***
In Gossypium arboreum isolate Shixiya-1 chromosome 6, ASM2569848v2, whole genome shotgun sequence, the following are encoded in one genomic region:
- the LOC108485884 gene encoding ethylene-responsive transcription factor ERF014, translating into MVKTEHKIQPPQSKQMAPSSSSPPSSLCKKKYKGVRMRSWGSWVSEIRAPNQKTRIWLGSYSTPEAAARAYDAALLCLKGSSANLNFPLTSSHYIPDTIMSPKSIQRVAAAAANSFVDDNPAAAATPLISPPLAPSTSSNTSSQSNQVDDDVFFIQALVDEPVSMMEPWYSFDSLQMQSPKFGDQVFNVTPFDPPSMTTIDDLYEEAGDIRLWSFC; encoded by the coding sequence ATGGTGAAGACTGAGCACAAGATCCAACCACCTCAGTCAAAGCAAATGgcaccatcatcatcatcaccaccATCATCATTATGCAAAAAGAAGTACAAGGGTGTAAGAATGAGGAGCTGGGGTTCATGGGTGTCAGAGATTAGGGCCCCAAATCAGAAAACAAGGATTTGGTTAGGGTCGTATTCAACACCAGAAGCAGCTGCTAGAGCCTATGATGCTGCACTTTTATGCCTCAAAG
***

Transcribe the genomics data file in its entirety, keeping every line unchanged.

In Gossypium arboreum isolate Shixiya-1 chromosome 6, ASM2569848v2, whole genome shotgun sequence, the following are encoded in one genomic region:
- the LOC108485884 gene encoding ethylene-responsive transcription factor ERF014, translating into MVKTEHKIQPPQSKQMAPSSSSPPSSLCKKKYKGVRMRSWGSWVSEIRAPNQKTRIWLGSYSTPEAAARAYDAALLCLKGSSANLNFPLTSSHYIPDTIMSPKSIQRVAAAAANSFVDDNPAAAATPLISPPLAPSTSSNTSSQSNQVDDDVFFIQALVDEPVSMMEPWYSFDSLQMQSPKFGDQVFNVTPFDPPSMTTIDDLYEEAGDIRLWSFC; encoded by the coding sequence ATGGTGAAGACTGAGCACAAGATCCAACCACCTCAGTCAAAGCAAATGgcaccatcatcatcatcaccaccATCATCATTATGCAAAAAGAAGTACAAGGGTGTAAGAATGAGGAGCTGGGGTTCATGGGTGTCAGAGATTAGGGCCCCAAATCAGAAAACAAGGATTTGGTTAGGGTCGTATTCAACACCAGAAGCAGCTGCTAGAGCCTATGATGCTGCACTTTTATGCCTCAAAG